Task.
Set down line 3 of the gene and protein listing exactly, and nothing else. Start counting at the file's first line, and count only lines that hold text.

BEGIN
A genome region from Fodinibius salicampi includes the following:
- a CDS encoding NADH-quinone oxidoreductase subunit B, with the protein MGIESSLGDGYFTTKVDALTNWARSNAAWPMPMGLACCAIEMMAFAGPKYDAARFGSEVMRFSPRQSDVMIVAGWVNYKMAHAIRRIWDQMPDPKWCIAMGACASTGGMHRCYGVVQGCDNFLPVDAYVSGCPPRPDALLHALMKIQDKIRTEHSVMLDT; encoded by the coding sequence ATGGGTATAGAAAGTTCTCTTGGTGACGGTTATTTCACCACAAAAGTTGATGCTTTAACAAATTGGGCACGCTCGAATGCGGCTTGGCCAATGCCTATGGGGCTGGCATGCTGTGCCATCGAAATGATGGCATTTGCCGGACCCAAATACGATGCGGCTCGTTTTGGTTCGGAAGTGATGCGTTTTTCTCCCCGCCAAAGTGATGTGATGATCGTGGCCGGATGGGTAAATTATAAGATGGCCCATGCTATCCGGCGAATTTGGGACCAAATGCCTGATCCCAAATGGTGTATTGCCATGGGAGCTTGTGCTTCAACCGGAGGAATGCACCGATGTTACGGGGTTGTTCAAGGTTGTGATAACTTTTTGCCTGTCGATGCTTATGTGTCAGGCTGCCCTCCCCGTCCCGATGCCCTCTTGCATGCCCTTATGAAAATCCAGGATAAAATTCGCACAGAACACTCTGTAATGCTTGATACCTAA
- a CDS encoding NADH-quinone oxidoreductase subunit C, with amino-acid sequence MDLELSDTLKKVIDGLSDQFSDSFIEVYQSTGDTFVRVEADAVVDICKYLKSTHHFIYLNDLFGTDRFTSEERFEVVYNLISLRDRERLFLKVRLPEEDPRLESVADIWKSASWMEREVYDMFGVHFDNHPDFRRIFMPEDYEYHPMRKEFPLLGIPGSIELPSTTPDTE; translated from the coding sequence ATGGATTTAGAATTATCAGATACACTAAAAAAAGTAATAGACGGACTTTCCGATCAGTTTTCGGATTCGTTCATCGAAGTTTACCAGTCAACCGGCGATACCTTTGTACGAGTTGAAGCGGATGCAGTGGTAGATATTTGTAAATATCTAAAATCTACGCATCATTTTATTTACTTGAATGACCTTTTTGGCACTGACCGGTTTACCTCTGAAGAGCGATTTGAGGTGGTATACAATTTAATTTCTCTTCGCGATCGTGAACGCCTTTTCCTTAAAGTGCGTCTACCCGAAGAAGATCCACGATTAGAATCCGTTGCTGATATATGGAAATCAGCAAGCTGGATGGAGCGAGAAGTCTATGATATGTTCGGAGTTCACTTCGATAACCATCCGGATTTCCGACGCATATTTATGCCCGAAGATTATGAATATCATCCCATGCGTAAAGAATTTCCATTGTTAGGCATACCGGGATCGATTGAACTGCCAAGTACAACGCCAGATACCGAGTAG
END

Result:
- a CDS encoding NADH-quinone oxidoreductase subunit C, with amino-acid sequence MDLELSDTLKKVIDGLSDQFSDSFIEVYQSTGDTFVRVEADAVVDICKYLKSTHHFIYLNDLFGTDRFTSEERFEVVYNLISLRDRERLFLKVRLPEEDPRLESVADIWKSASWMEREVYDMFGVHFDNHPDFRRIFMPEDYEYHPMRKEFPLLGIPGSIELPSTTPDTE; translated from the coding sequence ATGGATTTAGAATTATCAGATACACTAAAAAAAGTAATAGACGGACTTTCCGATCAGTTTTCGGATTCGTTCATCGAAGTTTACCAGTCAACCGGCGATACCTTTGTACGAGTTGAAGCGGATGCAGTGGTAGATATTTGTAAATATCTAAAATCTACGCATCATTTTATTTACTTGAATGACCTTTTTGGCACTGACCGGTTTACCTCTGAAGAGCGATTTGAGGTGGTATACAATTTAATTTCTCTTCGCGATCGTGAACGCCTTTTCCTTAAAGTGCGTCTACCCGAAGAAGATCCACGATTAGAATCCGTTGCTGATATATGGAAATCAGCAAGCTGGATGGAGCGAGAAGTCTATGATATGTTCGGAGTTCACTTCGATAACCATCCGGATTTCCGACGCATATTTATGCCCGAAGATTATGAATATCATCCCATGCGTAAAGAATTTCCATTGTTAGGCATACCGGGATCGATTGAACTGCCAAGTACAACGCCAGATACCGAGTAG